AT&T Cybersecurity Insights Report Vol. 7: Executive Summary

An executive summary of our latest report: "Cybersecurity for today’s digital world"

by AT&T Business Editorial Team

Businesses are transforming rapidly, and they're grappling with how to protect their businesses Edge-to-Edge across endpoints, networks, and cloud services.

Far from being the exception, cloud adoption is now the rule, and software-defined networks (SDN) are becoming widespread. Combined, these technologies are creating the software-defined infrastructures (SDI) that are transforming how companies run their operations.

But there are problems as companies move toward SDI. While businesses remain committed to digital transformation, serious risks and cybersecurity management issues are often being sidelined, and sometimes even ignored.

Before shifting toward SDI, it’s important to understand what it means for enterprise-wide security. Only then can businesses get ahead of evolving risks.

“Companies must not blindly move to SDI,” says Tom Aufiero, assistant vice president of security and intelligent edge solutions art AT&T. “Instead, in parallel, they should be evaluating a multi-layered security approach.”

Digitization is good, until security goes bad

Failing to adopt new technologies – or adopting new technologies without caution – comes with risks. Businesses have more ways to protect themselves than ever, but more data breaches happen every year. These can be caused by:   

  • Mixed mindsets   
  • Rushed deployments   
  • Short-term thinking   
  • Not thoroughly evaluating cloud providers

The AT&T guide to Edge-to-Edge cybersecurity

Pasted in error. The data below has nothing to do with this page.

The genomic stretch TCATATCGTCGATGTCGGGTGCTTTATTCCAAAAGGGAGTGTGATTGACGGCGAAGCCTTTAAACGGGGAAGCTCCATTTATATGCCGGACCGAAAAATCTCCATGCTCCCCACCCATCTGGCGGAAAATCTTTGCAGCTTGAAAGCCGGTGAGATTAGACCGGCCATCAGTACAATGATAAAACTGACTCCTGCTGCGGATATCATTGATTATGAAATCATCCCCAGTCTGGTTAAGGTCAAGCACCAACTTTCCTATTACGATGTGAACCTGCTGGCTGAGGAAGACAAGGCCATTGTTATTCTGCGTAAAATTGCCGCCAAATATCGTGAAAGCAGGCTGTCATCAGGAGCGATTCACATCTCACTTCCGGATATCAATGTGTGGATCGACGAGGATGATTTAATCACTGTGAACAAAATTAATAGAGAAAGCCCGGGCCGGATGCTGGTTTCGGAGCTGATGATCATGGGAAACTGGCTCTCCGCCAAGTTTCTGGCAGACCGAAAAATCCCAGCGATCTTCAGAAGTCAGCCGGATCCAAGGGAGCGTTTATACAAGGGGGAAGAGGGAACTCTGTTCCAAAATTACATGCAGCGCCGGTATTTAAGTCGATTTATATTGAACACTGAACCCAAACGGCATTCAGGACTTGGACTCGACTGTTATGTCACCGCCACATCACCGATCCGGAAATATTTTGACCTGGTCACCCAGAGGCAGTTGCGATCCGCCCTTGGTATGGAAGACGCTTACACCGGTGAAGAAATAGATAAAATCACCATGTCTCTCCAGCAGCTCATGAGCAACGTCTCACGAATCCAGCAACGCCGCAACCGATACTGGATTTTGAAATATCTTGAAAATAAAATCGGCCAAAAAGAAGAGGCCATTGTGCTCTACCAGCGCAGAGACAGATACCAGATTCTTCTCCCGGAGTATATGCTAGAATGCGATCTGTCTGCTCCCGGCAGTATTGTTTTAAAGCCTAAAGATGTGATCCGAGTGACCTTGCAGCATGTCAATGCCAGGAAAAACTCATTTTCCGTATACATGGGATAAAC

Rolling out SDI is a challenge, but the best way to successfully transition is to split the process into two clearly defined parts: the human element and new infrastructure

The first stage of the risk management process is to make sure everyone in the organization is involved and knows what their roles are. Lack of engagement causes disaffection, and gaps in responsibility can cause security risks.

Traditionally, cybersecurity has been viewed as an IT issue. But in a digitized world, that attitude is dangerously outdated. Businesses need to instead tear down silos and prioritize collaboration, so that business operations are transformed and cybersecurity is placed front and center.

With responsibilities allocated and the change management program agreed upon, the second stage is creating and rolling out the cybersecurity strategy itself.

The biggest lesson here is that companies need to end what Kevin L. Jackson, founder of GovCloud Network, calls ‘wall and moat’ mentality. That is, network security that keeps the ‘bad guys’ out, but anyone inside the network is free to move around. This approach no longer works. Organizations need to move to a data-centric model for security.

In a data-centric model, data must be classified around its value and access levels. This change also applies to vendors and parts of an organization’s supply chain. Working closely with these groups to resolve and understand data breaches will be essential to help prevent them in the future.

Ready to roll out

With planning complete, a business can move on to the rollout phase, knowing that it has strong foundations in place. Starting with a limited pilot in a non-customer-facing department is a good way to start the rollout. Working closely with users will expose flaws in the planning or implementation of the larger transition strategy.

Due diligence demands that businesses carry out a full risk assessment of the new infrastructure. Perimeter checks should be conducted edge to edge across everything connected to the network.